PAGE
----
Can Cable Change Its DNA?
A few years ago, retiring Time Warner Cable CEO Glenn Britt joked that cable companies were like "monopolies in rehab." The comment was funny and drew laughter, but I could not help think how accurate that statement actually was.
In fact, cable companies like Time Warner Cable Inc. (NYSE: TWC) that once dominated the residential video market and played by their own rules have been trying to grow in more competitive residential and commercial markets with a variety of products. Can they continue to change their DNA from being "cable company"-centric to becoming customer-centric and meet the growing demands for better customer service and experiences? More importantly, can they do it in a way that drives revenue and profitability in the commercial market?
As a percentage, commercial cable revenues are growing by double digits year over year. At the end of 2012, these revenues were roughly $7 billion out of a $140 billion opportunity, so there is clearly room to continue this attractive growth.
However, barriers remain in the path of this growth. Compared with the incumbent local exchange carriers (ILECs), cable companies are relatively new to the commercial market and are forced to steal market share from their competitors to drive growth. Additionally, this market is a land of product parity, making it difficult to claim a unique advantage. Given these barriers, it is imperative that cable companies continue to strive for differentiation to burnish their reputations as viable commercial providers.
I have worked with some innovative marketers in the industry who recognized early on that segmenting the market is necessary to find and attract the businesses that are open to switching and that will deliver the highest value (e.g. spend, ARPU). Contrary to what some might think, businesses are not always looking, or even able, to switch providers. In fact, only 20% to 30% of the market is open to switching providers over the course of a year, so it becomes crucial to ensure that the right businesses are being targeted.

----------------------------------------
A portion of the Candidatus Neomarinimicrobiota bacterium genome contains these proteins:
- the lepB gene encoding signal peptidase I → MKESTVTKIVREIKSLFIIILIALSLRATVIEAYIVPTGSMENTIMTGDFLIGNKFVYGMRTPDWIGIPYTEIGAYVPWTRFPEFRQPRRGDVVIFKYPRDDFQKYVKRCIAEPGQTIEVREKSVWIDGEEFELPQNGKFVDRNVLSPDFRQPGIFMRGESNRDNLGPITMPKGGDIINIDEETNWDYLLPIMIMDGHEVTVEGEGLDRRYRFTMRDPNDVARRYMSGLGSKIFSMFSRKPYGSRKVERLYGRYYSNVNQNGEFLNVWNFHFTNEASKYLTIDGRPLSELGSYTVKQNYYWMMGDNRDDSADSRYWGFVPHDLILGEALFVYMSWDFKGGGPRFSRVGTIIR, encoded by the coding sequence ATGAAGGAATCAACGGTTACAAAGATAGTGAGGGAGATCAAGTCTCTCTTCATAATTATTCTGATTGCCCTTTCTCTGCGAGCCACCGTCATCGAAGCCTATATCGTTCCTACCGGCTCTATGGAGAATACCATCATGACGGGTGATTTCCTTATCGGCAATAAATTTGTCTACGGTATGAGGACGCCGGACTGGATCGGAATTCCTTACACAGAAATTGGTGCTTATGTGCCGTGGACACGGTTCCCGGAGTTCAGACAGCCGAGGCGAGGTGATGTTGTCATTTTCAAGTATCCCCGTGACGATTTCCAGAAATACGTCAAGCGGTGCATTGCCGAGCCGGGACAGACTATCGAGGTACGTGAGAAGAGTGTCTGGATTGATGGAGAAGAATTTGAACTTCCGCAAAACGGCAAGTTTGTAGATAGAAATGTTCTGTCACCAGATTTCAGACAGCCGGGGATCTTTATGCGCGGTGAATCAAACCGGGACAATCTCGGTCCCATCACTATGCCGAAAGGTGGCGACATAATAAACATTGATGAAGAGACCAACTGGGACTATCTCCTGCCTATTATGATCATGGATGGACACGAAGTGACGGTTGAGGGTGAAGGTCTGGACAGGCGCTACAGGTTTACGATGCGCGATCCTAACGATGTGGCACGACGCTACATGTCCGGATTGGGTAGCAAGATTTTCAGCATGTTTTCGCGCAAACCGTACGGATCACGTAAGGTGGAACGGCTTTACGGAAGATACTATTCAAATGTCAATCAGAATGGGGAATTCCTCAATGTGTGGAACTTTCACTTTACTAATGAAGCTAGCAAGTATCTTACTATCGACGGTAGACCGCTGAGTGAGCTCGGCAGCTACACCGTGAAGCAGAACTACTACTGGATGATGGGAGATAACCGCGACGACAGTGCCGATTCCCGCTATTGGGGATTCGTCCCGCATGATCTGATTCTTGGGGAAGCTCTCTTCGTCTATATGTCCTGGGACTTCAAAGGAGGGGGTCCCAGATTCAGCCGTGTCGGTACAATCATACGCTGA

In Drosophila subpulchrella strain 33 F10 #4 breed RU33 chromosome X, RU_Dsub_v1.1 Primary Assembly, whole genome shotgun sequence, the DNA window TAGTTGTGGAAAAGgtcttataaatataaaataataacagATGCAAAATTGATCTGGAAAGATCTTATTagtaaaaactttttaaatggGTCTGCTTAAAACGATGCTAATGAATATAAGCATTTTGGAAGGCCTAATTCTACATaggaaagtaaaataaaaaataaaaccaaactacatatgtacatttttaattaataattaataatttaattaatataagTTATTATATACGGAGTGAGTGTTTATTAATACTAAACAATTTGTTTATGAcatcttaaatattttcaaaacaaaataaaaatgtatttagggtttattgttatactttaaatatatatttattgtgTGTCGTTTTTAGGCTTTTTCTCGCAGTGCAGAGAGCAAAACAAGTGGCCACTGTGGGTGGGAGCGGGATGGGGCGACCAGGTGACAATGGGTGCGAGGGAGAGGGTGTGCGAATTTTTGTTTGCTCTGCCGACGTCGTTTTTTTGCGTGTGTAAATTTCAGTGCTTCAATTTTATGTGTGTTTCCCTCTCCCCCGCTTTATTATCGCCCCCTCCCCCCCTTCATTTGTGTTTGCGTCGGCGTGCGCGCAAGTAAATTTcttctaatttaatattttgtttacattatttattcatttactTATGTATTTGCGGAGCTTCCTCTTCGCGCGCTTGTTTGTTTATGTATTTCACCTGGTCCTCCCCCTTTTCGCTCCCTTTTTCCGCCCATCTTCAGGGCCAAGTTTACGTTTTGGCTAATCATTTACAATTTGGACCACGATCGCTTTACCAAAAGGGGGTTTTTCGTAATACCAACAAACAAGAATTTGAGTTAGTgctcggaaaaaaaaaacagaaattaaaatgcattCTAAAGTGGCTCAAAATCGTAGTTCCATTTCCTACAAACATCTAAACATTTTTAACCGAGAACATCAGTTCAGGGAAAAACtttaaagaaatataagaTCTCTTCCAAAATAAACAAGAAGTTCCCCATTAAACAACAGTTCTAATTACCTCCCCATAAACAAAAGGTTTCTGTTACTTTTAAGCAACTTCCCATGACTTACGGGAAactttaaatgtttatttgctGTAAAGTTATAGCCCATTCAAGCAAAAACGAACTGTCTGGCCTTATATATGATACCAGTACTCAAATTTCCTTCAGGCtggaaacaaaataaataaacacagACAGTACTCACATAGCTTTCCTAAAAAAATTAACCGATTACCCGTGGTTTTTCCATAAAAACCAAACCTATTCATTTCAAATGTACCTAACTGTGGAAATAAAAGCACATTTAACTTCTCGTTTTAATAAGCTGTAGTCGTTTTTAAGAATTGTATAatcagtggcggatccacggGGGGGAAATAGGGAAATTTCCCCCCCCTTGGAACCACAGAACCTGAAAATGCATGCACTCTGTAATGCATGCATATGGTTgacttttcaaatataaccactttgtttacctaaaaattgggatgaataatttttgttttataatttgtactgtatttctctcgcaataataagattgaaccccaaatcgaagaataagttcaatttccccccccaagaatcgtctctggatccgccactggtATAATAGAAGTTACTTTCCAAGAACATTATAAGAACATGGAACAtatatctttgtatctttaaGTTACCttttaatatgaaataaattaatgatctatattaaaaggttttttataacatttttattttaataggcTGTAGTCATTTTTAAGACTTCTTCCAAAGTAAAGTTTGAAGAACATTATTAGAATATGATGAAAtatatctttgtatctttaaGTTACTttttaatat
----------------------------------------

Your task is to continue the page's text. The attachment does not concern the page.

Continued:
Through these segmentation efforts and other research, we have learned that customer experience is becoming more important to these high-value business segments and is on the cusp of becoming a point of differentiation. Businesses' buying decisions are now more strongly influenced by a provider's ability to offer a better experience. They want their service interactions to be "low effort" and their providers to be "easy to do business with." They have higher expectations for experiences, such as shorter installation times, better communication on service interruptions and outages and the ways they are billed, just to name a few.
There are other, equally important attributes, such as "has fast internet speeds" and "has a reliable network." However, there is also a growing perception that most major providers are generally reliable and offer fast speeds. These attributes, which were once points of differentiation, may now be turning into table stakes.
The big question is: How do you make money delivering a great customer experience? Most CFOs like to ask: "What is this project saving me or how much money is it making me? Otherwise, why are we doing it?"
There are ways to deliver a better experience to your customers while managing the revenue and cost delta (i.e. margin). Obviously, marketing a "great customer experience" will help create differentiation and assist in converting prospects to customers, driving sales. But there are other impacts on revenue besides operational costs. For example, improving and shortening the installation process will lead to recognizing billable revenue quicker while also decreasing cancels. By improving first-call resolution, the number of follow-up calls to customer care should decrease, resulting in operational savings because there is a cost every time a customer service rep answers the phone.
These are just two examples. But there are numerous other areas where you can effect operational change to deliver an improved experience and, when done correctly, you can begin to positively affect such KPIs as revenue, churn, and a variety of other revenue and cost measures. The bottom line is this: A commercial strategy that focuses on customer experience can provide a blueprint for not only driving top-line growth, but also show where to make profitable operational change.
The intangible in all of this is that most employees want to do the right thing and serve customers well. But they cite a lack of resources and training as reasons why they fall short. Will management listen to their customers and empower their employees to deliver a truly improved experience? Will cable companies become "rehabilitated"? The degree of their success may just depend on all that
— Will Jones, President, True Arc Solutions
Interested in learning more on this topic? Then come to a Light Reading Live event that takes place Wednesday, December 4, 2013, at the Westin Times Square in New York City. Back by popular demand for the seventh straight year, The Future of Cable Business Services 2013 is a one-day conference that will examine the progress that cable operators are making in the roughly $140 billion US business telecom services market and the challenges they face in keeping up the momentum. For more information, or to register, click here.